Book Review: The Age Of Upheaval

Canada never saw such an upheaval as the First World War. Income tax, trade unionism, votes for women, national health, Canada Savings Bonds, public pensions, federal regulation of industry, liquor controls – each is a legacy in its own right. Yet all were born in four electric years of struggle.

Only in recent decades have researchers documented this whirlwind in a succession of excellent books capturing the war’s impact on national life. A Sisterhood of Suffering and Service is a welcome addition.

The conflict shattered every preconception of women’s role in Canadian life. As Lucy Maud Montgomery put it, “The women who bear and train the nation’s sons should have some voice in the political issues that may send those sons to die on battlefields.”

Before 1914 bank tellers and office secretaries were exclusively male preserves. It was unthinkable that a woman would drive a truck or punch tickets on a streetcar. It was unlawful that any women would serve in any legislature.

“I don’t know what is the work of women and what is the work of men,” said Roberta MacAdams, a nurse elected to the Alberta assembly in 1917. “I don’t think we’ll be able to straighten it out again.”

By 1921 the number of women in the workforce was up by one-third. Women served in four legislatures, and the cabinets of British Columbia and Alberta, and the House of Commons.

A Sisterhood of Suffering and Service tells fresh stories of those astonishing years. Readers encounter new characters like Newfoundlander Margaret Davidson, who organized the Women’s Patriotic Association that raised $500,000 for soldiers’ aid – the equivalent of $7 million today — and William Fraser, a drugstore novelist who conceived of a Silver Cross medal for mothers who lost sons in battle.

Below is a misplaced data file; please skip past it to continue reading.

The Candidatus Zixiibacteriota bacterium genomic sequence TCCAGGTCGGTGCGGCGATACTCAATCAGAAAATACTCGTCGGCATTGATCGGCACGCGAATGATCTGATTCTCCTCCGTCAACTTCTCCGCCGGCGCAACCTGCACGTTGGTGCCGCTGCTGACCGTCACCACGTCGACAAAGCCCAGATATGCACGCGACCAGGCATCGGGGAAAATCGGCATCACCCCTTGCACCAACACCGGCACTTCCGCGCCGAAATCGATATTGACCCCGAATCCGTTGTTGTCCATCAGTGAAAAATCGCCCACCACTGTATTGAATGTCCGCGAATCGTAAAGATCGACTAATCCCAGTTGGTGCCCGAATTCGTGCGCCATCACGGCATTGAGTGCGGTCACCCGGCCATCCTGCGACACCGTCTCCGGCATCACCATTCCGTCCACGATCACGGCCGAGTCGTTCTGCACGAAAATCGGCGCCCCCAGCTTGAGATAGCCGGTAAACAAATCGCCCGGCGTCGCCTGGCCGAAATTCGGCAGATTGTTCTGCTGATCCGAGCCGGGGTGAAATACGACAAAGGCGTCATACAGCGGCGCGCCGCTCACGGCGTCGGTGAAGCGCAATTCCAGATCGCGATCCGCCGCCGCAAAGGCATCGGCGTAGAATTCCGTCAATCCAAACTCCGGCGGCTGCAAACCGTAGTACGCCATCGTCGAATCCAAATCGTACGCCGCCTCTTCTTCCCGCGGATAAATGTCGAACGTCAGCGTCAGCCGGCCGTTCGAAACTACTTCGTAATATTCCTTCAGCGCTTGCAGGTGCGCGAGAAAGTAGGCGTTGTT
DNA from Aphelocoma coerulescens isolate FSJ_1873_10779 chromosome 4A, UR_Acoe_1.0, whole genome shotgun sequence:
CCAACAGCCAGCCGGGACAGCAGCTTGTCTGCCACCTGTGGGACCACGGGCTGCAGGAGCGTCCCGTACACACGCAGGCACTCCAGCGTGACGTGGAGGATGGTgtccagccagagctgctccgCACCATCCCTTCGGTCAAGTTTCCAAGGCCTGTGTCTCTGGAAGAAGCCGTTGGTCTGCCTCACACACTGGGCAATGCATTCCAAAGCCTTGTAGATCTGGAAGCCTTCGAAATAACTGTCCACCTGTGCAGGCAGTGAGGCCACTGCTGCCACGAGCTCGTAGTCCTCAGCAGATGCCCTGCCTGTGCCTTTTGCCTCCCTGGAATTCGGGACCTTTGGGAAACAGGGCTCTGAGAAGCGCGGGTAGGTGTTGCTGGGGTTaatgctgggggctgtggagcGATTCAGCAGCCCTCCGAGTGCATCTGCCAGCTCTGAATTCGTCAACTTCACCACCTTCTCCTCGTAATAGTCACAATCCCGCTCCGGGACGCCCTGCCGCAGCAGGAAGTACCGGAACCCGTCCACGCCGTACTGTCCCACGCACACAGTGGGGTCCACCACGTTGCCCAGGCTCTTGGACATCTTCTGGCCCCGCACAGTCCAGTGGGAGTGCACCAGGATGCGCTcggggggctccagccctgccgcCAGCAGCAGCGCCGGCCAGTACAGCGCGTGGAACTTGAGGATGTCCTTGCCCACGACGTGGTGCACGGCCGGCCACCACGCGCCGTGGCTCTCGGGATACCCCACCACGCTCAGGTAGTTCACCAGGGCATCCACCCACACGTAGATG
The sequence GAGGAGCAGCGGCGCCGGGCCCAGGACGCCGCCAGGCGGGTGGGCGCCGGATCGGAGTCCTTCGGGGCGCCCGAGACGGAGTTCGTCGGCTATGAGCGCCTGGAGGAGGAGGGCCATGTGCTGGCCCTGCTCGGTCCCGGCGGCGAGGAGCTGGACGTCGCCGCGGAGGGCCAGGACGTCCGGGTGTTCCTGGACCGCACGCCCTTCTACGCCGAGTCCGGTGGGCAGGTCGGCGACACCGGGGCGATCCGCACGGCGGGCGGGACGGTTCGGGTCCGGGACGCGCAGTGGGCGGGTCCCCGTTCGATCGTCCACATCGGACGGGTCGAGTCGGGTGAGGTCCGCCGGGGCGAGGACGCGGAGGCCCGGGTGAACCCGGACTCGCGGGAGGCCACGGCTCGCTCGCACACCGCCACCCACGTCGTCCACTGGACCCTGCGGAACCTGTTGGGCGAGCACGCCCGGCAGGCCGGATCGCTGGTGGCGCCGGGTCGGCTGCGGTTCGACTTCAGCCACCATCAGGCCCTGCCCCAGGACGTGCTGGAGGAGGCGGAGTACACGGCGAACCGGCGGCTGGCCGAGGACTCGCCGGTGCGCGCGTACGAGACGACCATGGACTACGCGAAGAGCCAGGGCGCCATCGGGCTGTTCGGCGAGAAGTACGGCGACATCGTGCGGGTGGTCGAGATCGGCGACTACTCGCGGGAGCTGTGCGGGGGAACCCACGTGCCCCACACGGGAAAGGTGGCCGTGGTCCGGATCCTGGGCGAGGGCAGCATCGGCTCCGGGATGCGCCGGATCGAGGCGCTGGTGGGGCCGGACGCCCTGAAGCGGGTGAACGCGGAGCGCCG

“He wanted Canada to be the first country to create a medal of this kind,” and was, in 1919. And there was Edith Monture, the first and only woman from the Six Nations Grand River Reserve near Brantford, Ont. to enlist as a nurse overseas. Monture lived to 106 and for years was the only woman on the reserve who could vote since the Military Service Act granted nurses the ballot.

Editors Sarah Glassford and Amy Shaw write, “When Canada and Newfoundland went to war in 1914, for better or for worse their entire populations went to war with them.” One vignette captured the transformation of those years.

In Holt’s Canadian Encyclopaedia of Etiquette pre-war edition, widows were prescribed  a meticulous observance of mourning: a black veil to be worn for a month, no social contact of any kind for six months, black dress to be worn for 18 months.

And the postwar etiquette guide? “Rules regulating the trappings of woe are being relaxed more and more,” wrote Holt’s Encyclopaedia. “Many ladies of unquestionable taste and discretion now content themselves simply with wearing clothes that are black and have given up the rather ostentatiously funereal crepe.”

They had no time. By then, Canadian women were helping to run the country.

By Holly Doan

A Sisterhood of Suffering and Service: Women and Girls of Canada and Newfoundland during the First World War edited by Sarah Glassford & Amy Shaw; UBC Press; 356 pages; ISBN 9780-7748-22572; $37.95

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